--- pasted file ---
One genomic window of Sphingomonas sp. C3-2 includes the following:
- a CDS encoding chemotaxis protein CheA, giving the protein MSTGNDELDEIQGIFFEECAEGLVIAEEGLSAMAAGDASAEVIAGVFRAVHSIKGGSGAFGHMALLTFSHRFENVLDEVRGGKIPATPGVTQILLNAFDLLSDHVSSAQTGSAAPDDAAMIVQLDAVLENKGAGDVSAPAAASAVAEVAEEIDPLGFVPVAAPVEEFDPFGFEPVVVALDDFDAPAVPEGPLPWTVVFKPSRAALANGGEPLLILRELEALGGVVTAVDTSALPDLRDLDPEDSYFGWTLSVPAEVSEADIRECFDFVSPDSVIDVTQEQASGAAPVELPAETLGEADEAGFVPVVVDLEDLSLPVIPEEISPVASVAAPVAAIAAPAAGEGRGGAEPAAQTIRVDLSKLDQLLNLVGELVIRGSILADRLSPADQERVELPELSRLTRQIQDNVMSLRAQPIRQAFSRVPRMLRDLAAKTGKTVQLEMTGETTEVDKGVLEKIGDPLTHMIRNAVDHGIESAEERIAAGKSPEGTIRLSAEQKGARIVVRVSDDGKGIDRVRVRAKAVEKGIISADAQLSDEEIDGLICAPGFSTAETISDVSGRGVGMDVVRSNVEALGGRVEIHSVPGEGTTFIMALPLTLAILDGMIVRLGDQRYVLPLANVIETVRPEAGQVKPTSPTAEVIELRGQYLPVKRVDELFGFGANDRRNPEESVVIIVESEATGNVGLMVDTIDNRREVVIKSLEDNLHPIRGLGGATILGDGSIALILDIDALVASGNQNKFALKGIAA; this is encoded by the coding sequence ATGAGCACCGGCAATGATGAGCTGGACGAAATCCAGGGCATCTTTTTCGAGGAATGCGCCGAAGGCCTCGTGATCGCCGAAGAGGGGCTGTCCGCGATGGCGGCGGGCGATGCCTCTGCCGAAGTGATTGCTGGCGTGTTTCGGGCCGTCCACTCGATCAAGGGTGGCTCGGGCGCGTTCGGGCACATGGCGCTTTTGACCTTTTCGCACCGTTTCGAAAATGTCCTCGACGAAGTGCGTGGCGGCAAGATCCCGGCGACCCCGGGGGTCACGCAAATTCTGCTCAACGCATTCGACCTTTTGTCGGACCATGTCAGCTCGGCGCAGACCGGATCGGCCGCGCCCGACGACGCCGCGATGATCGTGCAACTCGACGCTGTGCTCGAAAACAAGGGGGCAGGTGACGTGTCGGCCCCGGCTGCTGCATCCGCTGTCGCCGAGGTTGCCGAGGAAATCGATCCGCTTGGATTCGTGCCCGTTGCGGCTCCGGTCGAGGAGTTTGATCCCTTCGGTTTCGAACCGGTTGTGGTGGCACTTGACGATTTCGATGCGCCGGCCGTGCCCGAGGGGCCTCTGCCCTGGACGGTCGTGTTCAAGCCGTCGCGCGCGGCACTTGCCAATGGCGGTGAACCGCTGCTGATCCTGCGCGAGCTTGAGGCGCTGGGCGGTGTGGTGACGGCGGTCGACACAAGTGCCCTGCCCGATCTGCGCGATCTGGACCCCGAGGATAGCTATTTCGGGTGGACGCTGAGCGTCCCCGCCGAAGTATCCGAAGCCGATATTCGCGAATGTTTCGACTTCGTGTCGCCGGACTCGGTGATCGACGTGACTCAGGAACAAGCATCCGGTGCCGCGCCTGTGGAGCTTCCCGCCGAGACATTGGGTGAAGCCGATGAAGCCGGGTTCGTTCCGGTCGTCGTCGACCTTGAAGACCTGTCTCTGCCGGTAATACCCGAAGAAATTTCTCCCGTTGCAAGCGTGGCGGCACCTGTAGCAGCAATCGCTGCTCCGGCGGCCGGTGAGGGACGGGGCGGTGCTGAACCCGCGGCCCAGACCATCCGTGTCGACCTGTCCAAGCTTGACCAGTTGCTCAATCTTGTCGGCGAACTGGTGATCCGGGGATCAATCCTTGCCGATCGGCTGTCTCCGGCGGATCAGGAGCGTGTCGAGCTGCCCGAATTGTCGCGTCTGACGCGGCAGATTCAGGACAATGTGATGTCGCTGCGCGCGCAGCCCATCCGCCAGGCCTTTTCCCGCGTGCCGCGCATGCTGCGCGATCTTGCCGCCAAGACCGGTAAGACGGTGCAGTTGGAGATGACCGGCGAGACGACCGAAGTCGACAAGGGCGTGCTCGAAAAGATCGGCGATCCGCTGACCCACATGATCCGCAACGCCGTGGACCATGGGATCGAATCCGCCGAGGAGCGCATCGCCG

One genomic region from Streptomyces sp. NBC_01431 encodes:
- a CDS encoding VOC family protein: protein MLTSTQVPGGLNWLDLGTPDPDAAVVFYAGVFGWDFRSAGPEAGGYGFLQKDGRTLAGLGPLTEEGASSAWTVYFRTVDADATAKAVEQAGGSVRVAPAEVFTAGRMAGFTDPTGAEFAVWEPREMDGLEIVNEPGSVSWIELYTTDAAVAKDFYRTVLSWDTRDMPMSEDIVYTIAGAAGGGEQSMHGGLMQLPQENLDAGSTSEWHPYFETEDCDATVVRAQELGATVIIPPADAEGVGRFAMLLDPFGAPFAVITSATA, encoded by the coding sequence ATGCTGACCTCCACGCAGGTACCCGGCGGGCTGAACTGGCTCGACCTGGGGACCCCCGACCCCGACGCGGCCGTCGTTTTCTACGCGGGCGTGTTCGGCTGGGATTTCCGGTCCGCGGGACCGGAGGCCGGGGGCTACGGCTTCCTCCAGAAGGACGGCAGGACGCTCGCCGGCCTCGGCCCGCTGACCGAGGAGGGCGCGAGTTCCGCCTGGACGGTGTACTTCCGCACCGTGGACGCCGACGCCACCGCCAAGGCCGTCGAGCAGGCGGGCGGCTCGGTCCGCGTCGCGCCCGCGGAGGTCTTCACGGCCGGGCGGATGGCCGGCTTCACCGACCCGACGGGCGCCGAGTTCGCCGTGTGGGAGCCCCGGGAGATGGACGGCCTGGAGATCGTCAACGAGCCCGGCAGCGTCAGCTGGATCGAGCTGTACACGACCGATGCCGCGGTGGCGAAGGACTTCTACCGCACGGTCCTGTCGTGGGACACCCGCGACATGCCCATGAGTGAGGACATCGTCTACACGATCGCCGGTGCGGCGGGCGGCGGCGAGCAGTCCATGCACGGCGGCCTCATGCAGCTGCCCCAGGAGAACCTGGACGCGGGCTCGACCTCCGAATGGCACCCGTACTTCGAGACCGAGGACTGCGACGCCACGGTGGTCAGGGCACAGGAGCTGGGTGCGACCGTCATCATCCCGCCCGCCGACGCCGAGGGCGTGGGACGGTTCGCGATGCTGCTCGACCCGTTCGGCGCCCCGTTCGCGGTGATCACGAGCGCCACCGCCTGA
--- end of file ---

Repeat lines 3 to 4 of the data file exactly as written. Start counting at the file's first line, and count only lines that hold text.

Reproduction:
One genomic region from Streptomyces sp. NBC_01431 encodes:
- a CDS encoding VOC family protein: protein MLTSTQVPGGLNWLDLGTPDPDAAVVFYAGVFGWDFRSAGPEAGGYGFLQKDGRTLAGLGPLTEEGASSAWTVYFRTVDADATAKAVEQAGGSVRVAPAEVFTAGRMAGFTDPTGAEFAVWEPREMDGLEIVNEPGSVSWIELYTTDAAVAKDFYRTVLSWDTRDMPMSEDIVYTIAGAAGGGEQSMHGGLMQLPQENLDAGSTSEWHPYFETEDCDATVVRAQELGATVIIPPADAEGVGRFAMLLDPFGAPFAVITSATA, encoded by the coding sequence ATGCTGACCTCCACGCAGGTACCCGGCGGGCTGAACTGGCTCGACCTGGGGACCCCCGACCCCGACGCGGCCGTCGTTTTCTACGCGGGCGTGTTCGGCTGGGATTTCCGGTCCGCGGGACCGGAGGCCGGGGGCTACGGCTTCCTCCAGAAGGACGGCAGGACGCTCGCCGGCCTCGGCCCGCTGACCGAGGAGGGCGCGAGTTCCGCCTGGACGGTGTACTTCCGCACCGTGGACGCCGACGCCACCGCCAAGGCCGTCGAGCAGGCGGGCGGCTCGGTCCGCGTCGCGCCCGCGGAGGTCTTCACGGCCGGGCGGATGGCCGGCTTCACCGACCCGACGGGCGCCGAGTTCGCCGTGTGGGAGCCCCGGGAGATGGACGGCCTGGAGATCGTCAACGAGCCCGGCAGCGTCAGCTGGATCGAGCTGTACACGACCGATGCCGCGGTGGCGAAGGACTTCTACCGCACGGTCCTGTCGTGGGACACCCGCGACATGCCCATGAGTGAGGACATCGTCTACACGATCGCCGGTGCGGCGGGCGGCGGCGAGCAGTCCATGCACGGCGGCCTCATGCAGCTGCCCCAGGAGAACCTGGACGCGGGCTCGACCTCCGAATGGCACCCGTACTTCGAGACCGAGGACTGCGACGCCACGGTGGTCAGGGCACAGGAGCTGGGTGCGACCGTCATCATCCCGCCCGCCGACGCCGAGGGCGTGGGACGGTTCGCGATGCTGCTCGACCCGTTCGGCGCCCCGTTCGCGGTGATCACGAGCGCCACCGCCTGA